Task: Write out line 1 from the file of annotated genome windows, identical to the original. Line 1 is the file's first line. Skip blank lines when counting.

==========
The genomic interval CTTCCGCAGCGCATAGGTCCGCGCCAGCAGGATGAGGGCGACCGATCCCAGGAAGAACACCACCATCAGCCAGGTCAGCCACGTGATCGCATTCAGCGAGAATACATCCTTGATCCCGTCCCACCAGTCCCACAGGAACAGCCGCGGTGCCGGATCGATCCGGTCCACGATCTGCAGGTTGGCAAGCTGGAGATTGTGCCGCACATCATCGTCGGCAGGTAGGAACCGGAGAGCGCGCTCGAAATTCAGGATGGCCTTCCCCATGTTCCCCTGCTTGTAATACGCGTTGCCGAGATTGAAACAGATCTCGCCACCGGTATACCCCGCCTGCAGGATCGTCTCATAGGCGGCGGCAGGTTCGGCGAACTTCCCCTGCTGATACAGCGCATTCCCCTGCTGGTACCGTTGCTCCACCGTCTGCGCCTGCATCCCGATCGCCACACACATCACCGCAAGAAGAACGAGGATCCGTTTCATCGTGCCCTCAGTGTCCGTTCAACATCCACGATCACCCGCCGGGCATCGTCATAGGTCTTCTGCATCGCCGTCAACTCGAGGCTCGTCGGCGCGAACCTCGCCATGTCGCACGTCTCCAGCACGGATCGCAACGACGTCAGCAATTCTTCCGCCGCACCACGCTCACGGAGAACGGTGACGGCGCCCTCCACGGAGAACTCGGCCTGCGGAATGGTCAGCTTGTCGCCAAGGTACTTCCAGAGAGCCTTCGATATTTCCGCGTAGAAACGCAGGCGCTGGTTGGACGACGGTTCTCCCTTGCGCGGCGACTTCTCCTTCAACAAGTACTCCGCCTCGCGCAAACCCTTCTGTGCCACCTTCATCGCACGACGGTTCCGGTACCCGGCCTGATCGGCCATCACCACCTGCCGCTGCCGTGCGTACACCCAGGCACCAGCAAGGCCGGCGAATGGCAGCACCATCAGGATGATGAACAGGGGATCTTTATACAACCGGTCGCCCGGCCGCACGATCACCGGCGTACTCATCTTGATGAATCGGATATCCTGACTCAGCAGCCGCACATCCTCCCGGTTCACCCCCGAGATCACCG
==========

The genomic interval CTTCCGCAGCGCATAGGTCCGCGCCAGCAGGATGAGGGCGACCGATCCCAGGAAGAACACCACCATCAGCCAGGTCAGCCACGTGATCGCATTCAGCGAGAATACATCCTTGATCCCGTCCCACCAGTCCCACAGGAACAGCCGCGGTGCCGGATCGATCCGGTCCACGATCTGCAGGTTGGCAAGCTGGAGATTGTGCCGCACATCATCGTCGGCAGGTAGGAACCGGAGAGCGCGCTCGAAATTCAGGATGGCCTTCCCCATGTTCCCCTGCTTGTAATACGCGTTGCCGAGATTGAAACAGATCTCGCCACCGGTATACCCCGCCTGCAGGATCGTCTCATAGGCGGCGGCAGGTTCGGCGAACTTCCCCTGCTGATACAGCGCATTCCCCTGCTGGTACCGTTGCTCCACCGTCTGCGCCTGCATCCCGATCGCCACACACATCACCGCAAGAAGAACGAGGATCCGTTTCATCGTGCCCTCAGTGTCCGTTCAACATCCACGATCACCCGCCGGGCATCGTCATAGGTCTTCTGCATCGCCGTCAACTCGAGGCTCGTCGGCGCGAACCTCGCCATGTCGCACGTCTCCAGCACGGATCGCAACGACGTCAGCAATTCTTCCGCCGCACCACGCTCACGGAGAACGGTGACGGCGCCCTCCACGGAGAACTCGGCCTGCGGAATGGTCAGCTTGTCGCCAAGGTACTTCCAGAGAGCCTTCGATATTTCCGCGTAGAAACGCAGGCGCTGGTTGGACGACGGTTCTCCCTTGCGCGGCGACTTCTCCTTCAACAAGTACTCCGCCTCGCGCAAACCCTTCTGTGCCACCTTCATCGCACGACGGTTCCGGTACCCGGCCTGATCGGCCATCACCACCTGCCGCTGCCGTGCGTACACCCAGGCACCAGCAAGGCCGGCGAATGGCAGCACCATCAGGATGATGAACAGGGGATCTTTATACAACCGGTCGCCCGGCCGCACGATCACCGGCGTACTCATCTTGATGAATCGGATATCCTGACTCAGCAGCCGCACATCCTCCCGGTTCACCCCCGAGATCACCG